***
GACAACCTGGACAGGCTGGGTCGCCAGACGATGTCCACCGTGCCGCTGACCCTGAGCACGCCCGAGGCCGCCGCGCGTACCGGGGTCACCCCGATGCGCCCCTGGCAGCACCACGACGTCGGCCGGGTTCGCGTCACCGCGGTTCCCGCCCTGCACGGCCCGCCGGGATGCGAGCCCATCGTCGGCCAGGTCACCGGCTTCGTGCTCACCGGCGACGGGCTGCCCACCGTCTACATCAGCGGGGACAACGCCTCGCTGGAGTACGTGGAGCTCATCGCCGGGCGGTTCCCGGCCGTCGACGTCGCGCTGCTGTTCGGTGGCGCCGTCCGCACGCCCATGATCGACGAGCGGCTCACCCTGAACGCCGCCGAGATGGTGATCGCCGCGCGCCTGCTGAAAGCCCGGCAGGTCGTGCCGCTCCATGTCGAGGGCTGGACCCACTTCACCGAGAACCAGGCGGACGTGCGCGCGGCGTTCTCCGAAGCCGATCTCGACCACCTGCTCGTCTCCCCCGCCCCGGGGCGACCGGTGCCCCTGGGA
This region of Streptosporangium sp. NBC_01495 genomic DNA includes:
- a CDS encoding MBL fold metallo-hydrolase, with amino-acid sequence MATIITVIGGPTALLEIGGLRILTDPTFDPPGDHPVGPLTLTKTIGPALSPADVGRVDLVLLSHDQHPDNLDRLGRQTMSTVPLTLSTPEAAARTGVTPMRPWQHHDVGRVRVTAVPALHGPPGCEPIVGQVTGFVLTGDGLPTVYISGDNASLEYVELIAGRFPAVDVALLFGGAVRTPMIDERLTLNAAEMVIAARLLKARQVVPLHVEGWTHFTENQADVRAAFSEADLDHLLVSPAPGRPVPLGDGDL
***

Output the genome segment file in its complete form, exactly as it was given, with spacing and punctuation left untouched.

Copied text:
GACAACCTGGACAGGCTGGGTCGCCAGACGATGTCCACCGTGCCGCTGACCCTGAGCACGCCCGAGGCCGCCGCGCGTACCGGGGTCACCCCGATGCGCCCCTGGCAGCACCACGACGTCGGCCGGGTTCGCGTCACCGCGGTTCCCGCCCTGCACGGCCCGCCGGGATGCGAGCCCATCGTCGGCCAGGTCACCGGCTTCGTGCTCACCGGCGACGGGCTGCCCACCGTCTACATCAGCGGGGACAACGCCTCGCTGGAGTACGTGGAGCTCATCGCCGGGCGGTTCCCGGCCGTCGACGTCGCGCTGCTGTTCGGTGGCGCCGTCCGCACGCCCATGATCGACGAGCGGCTCACCCTGAACGCCGCCGAGATGGTGATCGCCGCGCGCCTGCTGAAAGCCCGGCAGGTCGTGCCGCTCCATGTCGAGGGCTGGACCCACTTCACCGAGAACCAGGCGGACGTGCGCGCGGCGTTCTCCGAAGCCGATCTCGACCACCTGCTCGTCTCCCCCGCCCCGGGGCGACCGGTGCCCCTGGGA
This region of Streptosporangium sp. NBC_01495 genomic DNA includes:
- a CDS encoding MBL fold metallo-hydrolase, with amino-acid sequence MATIITVIGGPTALLEIGGLRILTDPTFDPPGDHPVGPLTLTKTIGPALSPADVGRVDLVLLSHDQHPDNLDRLGRQTMSTVPLTLSTPEAAARTGVTPMRPWQHHDVGRVRVTAVPALHGPPGCEPIVGQVTGFVLTGDGLPTVYISGDNASLEYVELIAGRFPAVDVALLFGGAVRTPMIDERLTLNAAEMVIAARLLKARQVVPLHVEGWTHFTENQADVRAAFSEADLDHLLVSPAPGRPVPLGDGDL